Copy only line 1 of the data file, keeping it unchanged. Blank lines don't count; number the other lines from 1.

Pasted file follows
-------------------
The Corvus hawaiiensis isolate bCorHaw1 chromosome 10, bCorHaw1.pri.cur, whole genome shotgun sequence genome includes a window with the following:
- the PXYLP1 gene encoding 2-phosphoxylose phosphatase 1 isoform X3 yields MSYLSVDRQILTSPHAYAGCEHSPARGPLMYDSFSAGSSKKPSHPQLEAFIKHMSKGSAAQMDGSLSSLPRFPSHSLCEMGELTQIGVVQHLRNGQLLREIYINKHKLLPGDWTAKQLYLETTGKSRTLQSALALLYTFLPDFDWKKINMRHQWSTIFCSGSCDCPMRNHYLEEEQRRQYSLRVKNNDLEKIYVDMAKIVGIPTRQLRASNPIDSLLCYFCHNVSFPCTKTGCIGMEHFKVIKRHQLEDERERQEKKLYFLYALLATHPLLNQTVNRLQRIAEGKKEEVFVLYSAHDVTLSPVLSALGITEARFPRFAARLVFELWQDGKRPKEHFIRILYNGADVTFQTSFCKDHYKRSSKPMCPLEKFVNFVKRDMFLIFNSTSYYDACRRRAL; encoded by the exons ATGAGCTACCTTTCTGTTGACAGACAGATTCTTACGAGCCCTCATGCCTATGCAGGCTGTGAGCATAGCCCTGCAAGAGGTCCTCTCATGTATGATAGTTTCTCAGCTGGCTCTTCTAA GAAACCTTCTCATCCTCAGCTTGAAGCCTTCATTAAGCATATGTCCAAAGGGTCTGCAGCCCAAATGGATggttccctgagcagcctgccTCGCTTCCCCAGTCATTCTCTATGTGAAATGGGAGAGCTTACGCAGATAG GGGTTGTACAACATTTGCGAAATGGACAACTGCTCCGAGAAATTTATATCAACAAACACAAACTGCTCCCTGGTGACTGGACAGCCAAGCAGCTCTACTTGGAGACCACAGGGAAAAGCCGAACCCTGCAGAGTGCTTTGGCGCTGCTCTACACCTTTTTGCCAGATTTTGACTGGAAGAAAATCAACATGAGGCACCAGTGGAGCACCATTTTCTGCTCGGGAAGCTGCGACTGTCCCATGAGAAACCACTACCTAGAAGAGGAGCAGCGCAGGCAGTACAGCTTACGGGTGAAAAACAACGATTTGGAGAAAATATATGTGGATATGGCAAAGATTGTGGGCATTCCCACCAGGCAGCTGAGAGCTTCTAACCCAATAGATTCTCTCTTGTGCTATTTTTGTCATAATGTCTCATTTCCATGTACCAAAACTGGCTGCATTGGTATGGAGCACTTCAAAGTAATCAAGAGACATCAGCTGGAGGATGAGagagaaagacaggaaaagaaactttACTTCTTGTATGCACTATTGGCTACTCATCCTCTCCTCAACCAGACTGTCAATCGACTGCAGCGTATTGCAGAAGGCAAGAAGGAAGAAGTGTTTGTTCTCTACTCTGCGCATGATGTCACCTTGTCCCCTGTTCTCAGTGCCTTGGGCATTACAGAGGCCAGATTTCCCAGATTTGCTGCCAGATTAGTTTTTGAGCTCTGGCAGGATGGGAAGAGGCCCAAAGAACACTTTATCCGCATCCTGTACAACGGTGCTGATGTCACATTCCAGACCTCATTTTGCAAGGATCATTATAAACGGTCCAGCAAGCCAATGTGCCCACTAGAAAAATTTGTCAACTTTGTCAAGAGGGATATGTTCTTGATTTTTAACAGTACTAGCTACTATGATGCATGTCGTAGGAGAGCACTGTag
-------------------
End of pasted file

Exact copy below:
The Corvus hawaiiensis isolate bCorHaw1 chromosome 10, bCorHaw1.pri.cur, whole genome shotgun sequence genome includes a window with the following: